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Blog: Your source for topics related to the Frontera Collection | Frontera Project

There are famous country singers, like Johnny Cash or Loretta Lynn, whose songs reflect the struggles and hardships they experienced in real life. More than celebrities, they become folk heroes, because people sense authenticity in their artistry. The same is true for singer Lucha Reyes, a pioneer in Mexican ranchera music. Known for her bravado, her forceful voice and her hard-drinking ways, Reyes became a popular sensation in the 1930s as a solo singer, often backed by the legendary Mariachi Vargas de Tecalitlán.

When I was in college, my father would make occasional trips from San Jose to Los Angeles to see the new mariachi at La Fonda, a restaurant on Wilshire Boulevard His visits were more like musical pilgrimages. Dr. Gurza would say there was no place to hear a good mariachi in the Bay Area. So, whenever he’d drive south, ostensibly to visit a friend from our hometown of Torreon, he’d always make a beeline for La Fonda first. That was an 8-hour drive in those days, on the old 101 Highway. But Dad was never too tired to take in a set or two by Los Camperos de Nati Cano.

Las Hermanas Padilla, sometimes billed as the Andrew Sisters of Mexican music due to their pitch-perfect harmonies, was one of the most popular and prolific Mexican vocal duets of the 1930s and ’40s. Based in Los Angeles, the Padilla sisters, Margarita and María, set a standard for their style of singing boleros and rancheras, becoming among the first internationally successful recording acts to emerge from the Mexican American music scene in Southern California.

The first accordion was built in 1822 by Friedrich Buschmann (1805 –1864), a German musical instrument-maker also credited with inventing the harmonica. He called it a Ziehharmonika (zieh in German means pull). However it was Cyrill Damian who in 1829 in Vienna, Austria, began to mass-produce and adopt the name accordion for these instruments. (In Spanish, the name of the instrument is spelled acordeón.)

I’ve been listening to Latin music all my life, especially Mexican music. So it’s not every day that I discover a whole new genre, with its own special history. But that’s just what happened recently while I was researching disaster songs in the Frontera Collection. The genre I discovered completely by chance is called La Chilena. And though it’s named for the country in South America, the song and dance style actually come from the coastal area of southern Mexico known as La Costa Chica, along the states of Guerrero and Oaxaca.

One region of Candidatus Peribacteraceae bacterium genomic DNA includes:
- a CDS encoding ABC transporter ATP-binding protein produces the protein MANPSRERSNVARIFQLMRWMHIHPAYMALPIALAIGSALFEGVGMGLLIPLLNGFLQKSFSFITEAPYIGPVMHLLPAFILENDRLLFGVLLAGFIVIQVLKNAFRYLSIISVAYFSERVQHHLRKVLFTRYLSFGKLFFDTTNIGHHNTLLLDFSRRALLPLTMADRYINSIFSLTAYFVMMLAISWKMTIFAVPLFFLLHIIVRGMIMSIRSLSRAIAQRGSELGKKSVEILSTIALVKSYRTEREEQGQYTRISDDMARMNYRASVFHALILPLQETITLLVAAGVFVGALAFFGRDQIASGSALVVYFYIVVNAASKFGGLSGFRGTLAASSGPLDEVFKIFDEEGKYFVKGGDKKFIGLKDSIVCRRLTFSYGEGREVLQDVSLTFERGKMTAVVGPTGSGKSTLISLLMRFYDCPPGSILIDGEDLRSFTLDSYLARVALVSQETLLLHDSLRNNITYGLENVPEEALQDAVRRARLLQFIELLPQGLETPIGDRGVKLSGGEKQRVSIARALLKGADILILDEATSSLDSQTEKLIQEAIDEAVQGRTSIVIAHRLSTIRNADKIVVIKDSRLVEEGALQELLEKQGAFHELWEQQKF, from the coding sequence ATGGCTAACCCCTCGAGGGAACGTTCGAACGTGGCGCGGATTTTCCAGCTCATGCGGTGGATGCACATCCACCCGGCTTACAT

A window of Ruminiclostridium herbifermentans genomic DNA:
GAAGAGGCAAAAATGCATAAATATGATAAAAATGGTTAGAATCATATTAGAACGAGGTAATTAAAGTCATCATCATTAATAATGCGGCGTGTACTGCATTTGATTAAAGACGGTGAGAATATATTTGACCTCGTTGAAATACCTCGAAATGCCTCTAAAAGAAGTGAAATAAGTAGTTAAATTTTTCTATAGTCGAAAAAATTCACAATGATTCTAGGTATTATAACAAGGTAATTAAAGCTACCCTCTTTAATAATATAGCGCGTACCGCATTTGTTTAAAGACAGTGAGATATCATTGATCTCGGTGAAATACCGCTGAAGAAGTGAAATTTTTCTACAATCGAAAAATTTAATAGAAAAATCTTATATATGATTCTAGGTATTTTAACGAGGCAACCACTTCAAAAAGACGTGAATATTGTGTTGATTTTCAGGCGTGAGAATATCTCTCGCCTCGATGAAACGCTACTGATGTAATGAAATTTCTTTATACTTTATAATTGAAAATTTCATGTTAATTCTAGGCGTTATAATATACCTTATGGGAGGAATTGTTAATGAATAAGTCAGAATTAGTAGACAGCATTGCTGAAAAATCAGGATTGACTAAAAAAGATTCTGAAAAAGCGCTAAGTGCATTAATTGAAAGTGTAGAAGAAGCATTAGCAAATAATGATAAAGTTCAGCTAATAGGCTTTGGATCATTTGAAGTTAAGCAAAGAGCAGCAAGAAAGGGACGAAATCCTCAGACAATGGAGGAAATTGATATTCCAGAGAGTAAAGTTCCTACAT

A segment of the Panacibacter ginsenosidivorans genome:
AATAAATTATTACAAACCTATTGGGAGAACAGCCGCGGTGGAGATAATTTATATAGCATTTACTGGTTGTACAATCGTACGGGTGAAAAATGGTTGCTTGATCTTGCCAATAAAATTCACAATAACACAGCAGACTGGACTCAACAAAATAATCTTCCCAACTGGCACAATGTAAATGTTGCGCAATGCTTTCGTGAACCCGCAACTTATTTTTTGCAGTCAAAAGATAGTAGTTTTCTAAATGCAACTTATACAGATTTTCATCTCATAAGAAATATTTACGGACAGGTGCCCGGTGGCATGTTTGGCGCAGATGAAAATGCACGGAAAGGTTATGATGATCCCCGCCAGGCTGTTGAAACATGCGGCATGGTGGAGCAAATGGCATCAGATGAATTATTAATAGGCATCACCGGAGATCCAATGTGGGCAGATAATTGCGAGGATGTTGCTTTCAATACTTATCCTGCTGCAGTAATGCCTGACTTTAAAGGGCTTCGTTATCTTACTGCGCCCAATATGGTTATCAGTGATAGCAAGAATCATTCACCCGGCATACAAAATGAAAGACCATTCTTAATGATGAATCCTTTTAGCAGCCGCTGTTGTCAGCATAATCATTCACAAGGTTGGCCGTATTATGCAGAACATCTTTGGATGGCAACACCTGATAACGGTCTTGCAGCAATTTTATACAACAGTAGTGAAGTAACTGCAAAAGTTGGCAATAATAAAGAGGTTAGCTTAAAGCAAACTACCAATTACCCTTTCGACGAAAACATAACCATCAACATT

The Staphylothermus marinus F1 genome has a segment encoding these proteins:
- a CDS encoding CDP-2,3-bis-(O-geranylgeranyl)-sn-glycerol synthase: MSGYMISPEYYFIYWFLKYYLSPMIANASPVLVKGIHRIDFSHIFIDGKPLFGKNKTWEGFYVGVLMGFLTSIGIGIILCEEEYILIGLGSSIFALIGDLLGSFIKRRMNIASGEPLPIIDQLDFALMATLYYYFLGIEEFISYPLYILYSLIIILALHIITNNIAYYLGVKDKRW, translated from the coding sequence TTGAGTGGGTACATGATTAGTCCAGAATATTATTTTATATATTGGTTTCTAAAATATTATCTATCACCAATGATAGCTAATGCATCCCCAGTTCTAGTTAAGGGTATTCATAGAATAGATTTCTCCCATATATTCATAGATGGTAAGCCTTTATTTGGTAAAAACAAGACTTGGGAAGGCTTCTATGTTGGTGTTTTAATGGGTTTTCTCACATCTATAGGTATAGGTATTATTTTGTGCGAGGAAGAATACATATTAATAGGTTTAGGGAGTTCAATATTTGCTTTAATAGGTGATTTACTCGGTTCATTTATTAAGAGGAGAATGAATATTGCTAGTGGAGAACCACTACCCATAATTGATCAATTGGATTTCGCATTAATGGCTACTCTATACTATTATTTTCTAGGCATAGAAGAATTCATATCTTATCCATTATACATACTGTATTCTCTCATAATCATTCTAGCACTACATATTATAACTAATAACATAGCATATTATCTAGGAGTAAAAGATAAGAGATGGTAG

In my last blog, I looked at the history of disaster songs and cited some examples from the Frontera Collection. But, as it turns out, one of the most original and provocative songs of this genre is about a disaster that never happened.

Most people know that the worst natural disaster in California history was the San Francisco Earthquake of 1906. But which calamity ranks No. 2? That happened in Los Angeles in 1932: a catastrophic dam break that killed 600 people, wiped out neighborhoods all the way to the ocean near Ventura, and ended the career of William Mulholland, the famed engineer who had designed the water system for the new metropolis blooming in the Southern California desert.

 

Recordings are more than just entertainment. They are windows on a culture. In the voice of artists, songs give us a glimpse into what people think and feel in a particular time and place. We hear it in Mississippi Delta blues, the Argentine tango, San Francisco ’60s rock, and a specialty of this archive, the Mexican-American corrido of the early 20th century in the Southwest United States.

It’s not often that so-called millennials lead us back to music from the past century, especially Latin music. Showbiz today is all about being young, fresh, and new. 
But Austin-based singer Carrie Rodriguez, 37, is an exception. In making her own new fusion of Chicano and American music, she is reminding us of her deep roots in Tejano culture. On the occasion of the release of her latest album, Lola, Rodriguez has invoked the muse in her Mexican-American family: singer and film star Eva Garza, who was her great-aunt.

 

Singer Eva Garza launched her singing career as a teenager in San Antonio, Texas, and emerged as one of the few Mexican-American artists to gain international acclaim throughout the Americas. An accomplished and seductive interpreter of the romantic bolero, she collaborated during the 1940s and ’50s with top figures in the field, including Mexico’s Agustin Lara and Cuba’s Isolina Carrillo.
In all genres of music, we always find talented people behind the scenes who are far more influential than they are famous. In jazz and R&B, think Quincy Jones. In the case of The Beatles, think George Martin.